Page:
How to Help Your Dog and Cat Become Friends

People tend to stereotype cats and dogs as mortal enemies. Felines may be aloof, but that doesn’t mean they can’t get along with territorial canines. What these animals both need is your guidance so they can build a friendship that can last a lifetime.

It’s possible to have a pet cat and dog under one roof. However, you need proper preparation for this to happen. The relationship between your cat and dog shouldn’t be just tolerating each other, but something pleasant, much like siblings getting along.

Here, a pet food provider in Dubai takes you through five excellent tips that will help ensure that your pet dog and cat will grow to love one another.

1. Consider personality over breed.

It’s the personality and not the breed that you need to take into account when helping a cat and dog to get along with each other. For instance, if your dog is aggressive and territorial, he won’t be a good fit in a home with a panicky cat. On the other hand, a senior dog may not like sharing his space with a rowdy kitten.

If your two pets’ personalities don’t match, consider having a backup plan by setting a household arrangement that keeps both animals separated. For pet adoptions, you may want to do your homework first and ask previous owners or the shelter if the cat or dog has lived together with other animals and can get along with them.

2. Give a cat his own territory before meeting the dog

A cat will need his own “base camp” or protective space that’s off-limits to the dog. This will make your feline friend feel safe so that he can confidently navigate through the house without trouble from the other canine pet.

Since your cat is a natural climber, take advantage of vertical space. When you shop for pet supplies, buy tall cat trees. Don’t forget to get pet beds for both your cat and your dog.

3. Train your dog for proper behavior

To set up your canine pal for success in terms of living with a cat, teach him to control his impulses. If your dog leaps across the table when someone drops something, or goes on high alert when he sees a squeaky toy, he may not be great with a cat right off the bat. This is an indication that your pooch will likely jump up whenever it sees a feline.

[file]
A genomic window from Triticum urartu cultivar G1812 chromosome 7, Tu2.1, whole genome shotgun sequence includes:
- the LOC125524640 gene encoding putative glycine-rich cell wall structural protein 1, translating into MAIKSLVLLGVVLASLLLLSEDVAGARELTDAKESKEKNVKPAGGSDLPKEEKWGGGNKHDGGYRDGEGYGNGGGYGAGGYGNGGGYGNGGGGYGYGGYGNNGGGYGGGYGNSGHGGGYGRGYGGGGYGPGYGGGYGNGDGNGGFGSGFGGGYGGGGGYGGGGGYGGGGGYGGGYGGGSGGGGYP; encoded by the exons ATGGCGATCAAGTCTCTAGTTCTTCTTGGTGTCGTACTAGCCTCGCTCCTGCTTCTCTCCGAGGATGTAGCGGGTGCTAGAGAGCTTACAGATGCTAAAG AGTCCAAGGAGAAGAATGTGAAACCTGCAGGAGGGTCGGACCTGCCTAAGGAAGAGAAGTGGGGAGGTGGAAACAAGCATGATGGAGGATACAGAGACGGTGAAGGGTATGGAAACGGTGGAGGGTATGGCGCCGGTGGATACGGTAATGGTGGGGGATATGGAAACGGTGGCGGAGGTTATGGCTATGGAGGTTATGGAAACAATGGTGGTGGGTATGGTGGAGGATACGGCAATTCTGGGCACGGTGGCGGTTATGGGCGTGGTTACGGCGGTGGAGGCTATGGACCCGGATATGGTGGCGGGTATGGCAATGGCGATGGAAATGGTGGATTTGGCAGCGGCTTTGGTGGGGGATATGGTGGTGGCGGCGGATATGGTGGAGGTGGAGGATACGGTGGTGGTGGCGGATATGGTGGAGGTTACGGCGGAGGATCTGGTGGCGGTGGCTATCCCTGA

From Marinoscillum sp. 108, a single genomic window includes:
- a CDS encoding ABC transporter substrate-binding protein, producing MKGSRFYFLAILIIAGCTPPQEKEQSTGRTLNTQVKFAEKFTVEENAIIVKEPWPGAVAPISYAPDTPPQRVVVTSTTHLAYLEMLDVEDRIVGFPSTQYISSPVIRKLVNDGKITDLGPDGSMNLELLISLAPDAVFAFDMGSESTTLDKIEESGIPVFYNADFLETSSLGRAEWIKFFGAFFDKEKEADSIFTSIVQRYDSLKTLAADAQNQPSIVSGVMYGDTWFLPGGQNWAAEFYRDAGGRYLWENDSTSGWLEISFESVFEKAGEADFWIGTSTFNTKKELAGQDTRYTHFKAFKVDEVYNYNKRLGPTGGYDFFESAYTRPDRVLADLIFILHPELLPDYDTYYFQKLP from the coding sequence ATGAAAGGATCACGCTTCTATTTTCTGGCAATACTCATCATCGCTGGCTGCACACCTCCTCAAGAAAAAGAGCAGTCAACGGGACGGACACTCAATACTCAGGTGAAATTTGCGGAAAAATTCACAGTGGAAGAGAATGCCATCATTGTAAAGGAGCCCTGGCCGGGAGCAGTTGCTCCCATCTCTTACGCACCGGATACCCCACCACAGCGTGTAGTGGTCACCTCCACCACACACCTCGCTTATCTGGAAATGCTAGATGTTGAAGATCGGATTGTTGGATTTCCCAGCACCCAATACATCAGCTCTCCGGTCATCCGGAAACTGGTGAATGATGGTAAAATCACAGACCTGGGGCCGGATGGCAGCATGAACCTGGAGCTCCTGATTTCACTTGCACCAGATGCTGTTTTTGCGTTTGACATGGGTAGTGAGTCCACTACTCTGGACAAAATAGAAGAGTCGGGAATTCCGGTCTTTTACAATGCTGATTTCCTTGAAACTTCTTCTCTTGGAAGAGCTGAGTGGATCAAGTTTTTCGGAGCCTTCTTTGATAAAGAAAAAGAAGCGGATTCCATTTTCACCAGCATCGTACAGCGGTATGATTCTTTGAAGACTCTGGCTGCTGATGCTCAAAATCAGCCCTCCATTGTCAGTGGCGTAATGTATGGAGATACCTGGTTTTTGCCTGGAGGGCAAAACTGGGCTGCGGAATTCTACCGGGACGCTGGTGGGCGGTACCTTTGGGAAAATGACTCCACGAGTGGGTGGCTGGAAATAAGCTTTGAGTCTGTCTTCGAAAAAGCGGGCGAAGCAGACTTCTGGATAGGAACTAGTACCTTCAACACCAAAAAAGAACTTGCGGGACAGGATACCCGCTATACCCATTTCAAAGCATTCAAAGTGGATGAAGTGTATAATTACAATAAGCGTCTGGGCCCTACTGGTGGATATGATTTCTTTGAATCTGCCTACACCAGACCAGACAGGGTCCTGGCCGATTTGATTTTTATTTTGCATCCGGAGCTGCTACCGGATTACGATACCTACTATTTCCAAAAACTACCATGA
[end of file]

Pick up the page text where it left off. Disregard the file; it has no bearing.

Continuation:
Hold off your dog’s meeting with the cat until he learns to stay put. Even if you’ve successfully trained your pup, still keep a leash handy, especially during the first few cat-dog meetings.

4. Give your dog enough exercise

Compared to cats who love to laze around all day, dogs have a lot of energy that they need to let out. It’s important that you let your pooch release his energy somewhere else so that he can control himself whenever he’s around a feline.

Dogs need plenty of stimulation; give him enough so that he’s less likely to satisfy his need for it by chasing a cat. Instead of just taking a mere walk in the park, try to play a game of fetch with your canine.

5. Plan the first meeting carefully

Like humans, cats and dogs only have one chance to make a good first impression. Before the face-to-face introduction, allow both animals to sniff each other’s bedding and toys. This will help your pets satisfy their curiosity to prevent possible turf battles.

Set up the face time between animals during mealtime. However, keep your pooch on a leash and both pets on opposite sides of a closed door. The animals won’t be able to see each other, but they will catch each other’s scents while eating their own food. Eventually, your pets will begin to associate the smell of one another with food, making it a “good thing.”

Continue feeding the cat and dog in a separate room for several weeks before gradually introducing visual simulation. At this point, you’ll see your pets eating side by side, ignoring each other. But for safety’s sake, continue keeping your pooch on a leash until you feel it’s safe.

Start at a young age

Socializing a cat and a dog is much more effective when both are at a young age. During this time, both animals are still “trainable sponges” that easily absorb new information and situations. Moreover, dogs are less confident in this stage of life, allowing the cat to assume his position in the home.

To ensure everything goes smoothly, remain watchful over your cat and dog’s relationship. If you see something wrong, act as a parent and discipline them properly.

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